The US Justice Department will ask a federal judge on Monday to block a $2.2 billion merger between the world’s five largest book publishers, Penguin Random House and Simon & Schuster, which is expected to include testimony from author Stephen King.
In the ruling, the government will focus on the advance paid to the most successful authors, especially those earning at least $250,000, rather than what consumers pay for the books.
“Evidence shows that the proposed merger will lead to authors of best-selling books receiving smaller advances, meaning authors who have been working on their works for years will receive less for their efforts,” the government said at a pre-trial conference.
The government also intends to show that there was concern among the parties to the merger that the agreement was not legal. Earlier, the government released an email from Simon & Schuster CEO Jonathan Karp, who wrote: “I hope the Justice Department won’t allow Penguin Random House to buy us out, but we’re assuming we still have the Justice Department”.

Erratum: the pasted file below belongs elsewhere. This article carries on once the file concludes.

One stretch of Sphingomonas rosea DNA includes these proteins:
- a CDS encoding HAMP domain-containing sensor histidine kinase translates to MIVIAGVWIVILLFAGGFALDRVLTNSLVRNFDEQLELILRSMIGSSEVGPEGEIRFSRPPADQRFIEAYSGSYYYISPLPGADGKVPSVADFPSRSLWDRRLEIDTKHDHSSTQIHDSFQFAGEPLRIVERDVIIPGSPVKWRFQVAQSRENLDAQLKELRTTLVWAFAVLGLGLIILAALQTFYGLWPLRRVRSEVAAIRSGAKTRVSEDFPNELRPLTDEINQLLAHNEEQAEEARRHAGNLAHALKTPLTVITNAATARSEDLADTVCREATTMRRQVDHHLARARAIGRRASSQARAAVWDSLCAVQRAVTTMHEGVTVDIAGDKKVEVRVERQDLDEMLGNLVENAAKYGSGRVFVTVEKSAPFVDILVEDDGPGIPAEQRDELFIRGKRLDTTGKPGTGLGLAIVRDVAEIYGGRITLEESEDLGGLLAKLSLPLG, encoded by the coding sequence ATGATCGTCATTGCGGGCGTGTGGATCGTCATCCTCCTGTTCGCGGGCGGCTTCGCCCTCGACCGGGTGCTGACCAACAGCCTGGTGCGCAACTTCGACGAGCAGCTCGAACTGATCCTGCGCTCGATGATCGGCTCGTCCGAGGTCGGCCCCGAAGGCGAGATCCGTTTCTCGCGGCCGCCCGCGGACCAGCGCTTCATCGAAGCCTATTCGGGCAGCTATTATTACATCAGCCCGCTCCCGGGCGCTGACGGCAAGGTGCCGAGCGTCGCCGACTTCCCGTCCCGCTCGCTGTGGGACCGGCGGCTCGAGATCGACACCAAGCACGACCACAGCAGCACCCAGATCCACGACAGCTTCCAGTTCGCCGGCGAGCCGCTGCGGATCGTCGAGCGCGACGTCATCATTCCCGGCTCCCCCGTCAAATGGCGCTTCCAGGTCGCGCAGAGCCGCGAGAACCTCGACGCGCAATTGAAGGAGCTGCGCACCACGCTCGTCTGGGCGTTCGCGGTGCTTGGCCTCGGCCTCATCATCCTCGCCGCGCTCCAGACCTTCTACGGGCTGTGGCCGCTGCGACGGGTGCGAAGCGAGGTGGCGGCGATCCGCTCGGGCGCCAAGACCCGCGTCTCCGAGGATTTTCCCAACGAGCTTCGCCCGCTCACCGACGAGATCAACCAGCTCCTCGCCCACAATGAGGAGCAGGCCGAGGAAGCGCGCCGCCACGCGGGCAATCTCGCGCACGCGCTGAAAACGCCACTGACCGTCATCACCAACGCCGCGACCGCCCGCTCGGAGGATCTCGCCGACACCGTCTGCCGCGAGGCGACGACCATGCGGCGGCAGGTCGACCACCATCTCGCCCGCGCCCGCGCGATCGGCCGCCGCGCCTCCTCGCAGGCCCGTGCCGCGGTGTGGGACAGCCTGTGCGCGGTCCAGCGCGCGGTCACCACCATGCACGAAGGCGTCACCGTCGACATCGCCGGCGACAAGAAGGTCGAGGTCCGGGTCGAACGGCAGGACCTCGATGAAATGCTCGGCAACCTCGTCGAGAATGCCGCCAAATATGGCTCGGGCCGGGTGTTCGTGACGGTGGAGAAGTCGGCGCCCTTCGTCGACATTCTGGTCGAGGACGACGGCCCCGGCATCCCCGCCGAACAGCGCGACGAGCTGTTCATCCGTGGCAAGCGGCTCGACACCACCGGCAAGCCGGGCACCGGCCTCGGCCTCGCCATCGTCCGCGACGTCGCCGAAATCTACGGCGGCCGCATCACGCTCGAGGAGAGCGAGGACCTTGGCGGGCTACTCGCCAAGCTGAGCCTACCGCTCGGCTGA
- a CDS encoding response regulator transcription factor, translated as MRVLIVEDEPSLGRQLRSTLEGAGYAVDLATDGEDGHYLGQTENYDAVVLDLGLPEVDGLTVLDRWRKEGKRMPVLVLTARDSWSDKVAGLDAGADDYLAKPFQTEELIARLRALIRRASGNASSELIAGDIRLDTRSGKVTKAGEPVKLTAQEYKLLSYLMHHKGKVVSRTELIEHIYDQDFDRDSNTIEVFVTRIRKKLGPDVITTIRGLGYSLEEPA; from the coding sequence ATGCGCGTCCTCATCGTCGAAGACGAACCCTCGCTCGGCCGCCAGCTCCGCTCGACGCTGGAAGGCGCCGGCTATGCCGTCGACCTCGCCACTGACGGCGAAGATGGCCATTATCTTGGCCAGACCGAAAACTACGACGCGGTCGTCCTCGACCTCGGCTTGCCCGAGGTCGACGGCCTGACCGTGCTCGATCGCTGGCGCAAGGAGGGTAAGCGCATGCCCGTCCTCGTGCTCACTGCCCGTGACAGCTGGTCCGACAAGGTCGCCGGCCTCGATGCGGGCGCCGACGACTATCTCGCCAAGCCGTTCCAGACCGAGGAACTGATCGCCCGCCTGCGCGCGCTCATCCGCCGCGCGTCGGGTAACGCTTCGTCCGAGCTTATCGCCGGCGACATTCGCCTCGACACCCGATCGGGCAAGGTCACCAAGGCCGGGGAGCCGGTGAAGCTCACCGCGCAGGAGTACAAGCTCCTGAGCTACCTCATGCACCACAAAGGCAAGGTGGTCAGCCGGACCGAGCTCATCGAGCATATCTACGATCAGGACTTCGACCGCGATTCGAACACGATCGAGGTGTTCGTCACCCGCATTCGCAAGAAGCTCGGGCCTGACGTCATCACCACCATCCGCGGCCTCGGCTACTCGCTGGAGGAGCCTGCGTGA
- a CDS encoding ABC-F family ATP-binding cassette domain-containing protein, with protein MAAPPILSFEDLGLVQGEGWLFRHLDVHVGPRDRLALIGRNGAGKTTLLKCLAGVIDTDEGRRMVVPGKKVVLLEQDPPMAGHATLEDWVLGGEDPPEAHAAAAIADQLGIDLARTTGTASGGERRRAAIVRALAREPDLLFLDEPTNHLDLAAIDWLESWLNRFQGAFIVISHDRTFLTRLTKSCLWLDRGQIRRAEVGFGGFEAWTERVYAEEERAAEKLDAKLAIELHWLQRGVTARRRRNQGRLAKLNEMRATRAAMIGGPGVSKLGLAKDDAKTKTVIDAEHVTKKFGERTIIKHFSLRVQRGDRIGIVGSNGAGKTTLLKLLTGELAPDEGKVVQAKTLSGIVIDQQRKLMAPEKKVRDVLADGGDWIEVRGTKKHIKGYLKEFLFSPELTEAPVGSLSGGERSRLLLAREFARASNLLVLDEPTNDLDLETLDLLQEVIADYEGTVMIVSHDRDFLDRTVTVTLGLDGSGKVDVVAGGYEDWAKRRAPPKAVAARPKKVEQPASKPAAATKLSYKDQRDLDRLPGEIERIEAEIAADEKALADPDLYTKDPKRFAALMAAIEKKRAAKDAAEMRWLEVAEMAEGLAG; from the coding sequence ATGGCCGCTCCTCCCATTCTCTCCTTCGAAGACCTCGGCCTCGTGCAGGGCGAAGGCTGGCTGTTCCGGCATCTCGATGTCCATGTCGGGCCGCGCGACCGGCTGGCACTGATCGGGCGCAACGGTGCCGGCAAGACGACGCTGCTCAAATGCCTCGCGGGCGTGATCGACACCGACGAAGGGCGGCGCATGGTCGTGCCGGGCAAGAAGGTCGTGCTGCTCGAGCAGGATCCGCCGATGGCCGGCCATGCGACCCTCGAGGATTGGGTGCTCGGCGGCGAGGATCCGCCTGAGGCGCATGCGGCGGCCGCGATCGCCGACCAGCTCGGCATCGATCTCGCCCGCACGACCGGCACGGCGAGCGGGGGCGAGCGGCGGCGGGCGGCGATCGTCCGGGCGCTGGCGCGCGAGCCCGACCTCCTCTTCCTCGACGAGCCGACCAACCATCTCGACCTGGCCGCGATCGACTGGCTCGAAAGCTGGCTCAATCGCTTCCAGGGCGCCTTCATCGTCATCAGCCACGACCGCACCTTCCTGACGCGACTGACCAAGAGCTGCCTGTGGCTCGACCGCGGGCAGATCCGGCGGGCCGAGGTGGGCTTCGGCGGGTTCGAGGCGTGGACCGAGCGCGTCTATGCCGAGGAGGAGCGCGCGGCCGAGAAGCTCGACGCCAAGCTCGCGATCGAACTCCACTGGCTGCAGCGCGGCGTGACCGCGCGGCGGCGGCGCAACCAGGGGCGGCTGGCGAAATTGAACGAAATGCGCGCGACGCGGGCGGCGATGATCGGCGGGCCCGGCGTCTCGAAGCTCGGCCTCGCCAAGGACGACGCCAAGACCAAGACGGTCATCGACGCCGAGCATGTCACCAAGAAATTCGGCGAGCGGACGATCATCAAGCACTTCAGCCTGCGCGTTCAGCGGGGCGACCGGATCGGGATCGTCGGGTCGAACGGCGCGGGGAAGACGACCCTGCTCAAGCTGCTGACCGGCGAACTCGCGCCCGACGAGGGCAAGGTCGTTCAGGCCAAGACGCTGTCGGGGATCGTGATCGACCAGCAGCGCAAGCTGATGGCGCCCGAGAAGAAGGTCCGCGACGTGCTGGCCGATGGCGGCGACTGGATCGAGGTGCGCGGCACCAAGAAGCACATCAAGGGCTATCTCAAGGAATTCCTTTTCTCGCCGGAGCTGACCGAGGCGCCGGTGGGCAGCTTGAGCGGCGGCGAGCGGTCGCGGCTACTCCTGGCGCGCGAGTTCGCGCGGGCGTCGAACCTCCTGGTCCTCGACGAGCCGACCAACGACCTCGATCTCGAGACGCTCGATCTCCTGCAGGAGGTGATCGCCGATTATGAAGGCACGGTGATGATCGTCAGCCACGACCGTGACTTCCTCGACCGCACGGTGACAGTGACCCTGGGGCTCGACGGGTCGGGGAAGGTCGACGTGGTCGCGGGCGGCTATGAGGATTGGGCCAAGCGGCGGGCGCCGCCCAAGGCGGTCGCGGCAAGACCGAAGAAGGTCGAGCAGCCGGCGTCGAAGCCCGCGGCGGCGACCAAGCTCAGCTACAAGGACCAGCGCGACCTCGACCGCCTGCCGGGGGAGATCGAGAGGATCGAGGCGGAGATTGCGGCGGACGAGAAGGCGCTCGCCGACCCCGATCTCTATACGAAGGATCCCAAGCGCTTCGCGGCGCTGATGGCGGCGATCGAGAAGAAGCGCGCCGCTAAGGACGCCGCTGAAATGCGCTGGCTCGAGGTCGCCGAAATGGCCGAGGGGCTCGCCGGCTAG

King, author of “The Shining,” “Carrie” and other hits, will testify on behalf of the government along with publishing executives and authors’ agents.
On Monday, in the same courtroom in Washington, the Justice Department will argue before a different judge whether to block UnitedHealth Group’s $8 billion acquisition of the healthcare company.
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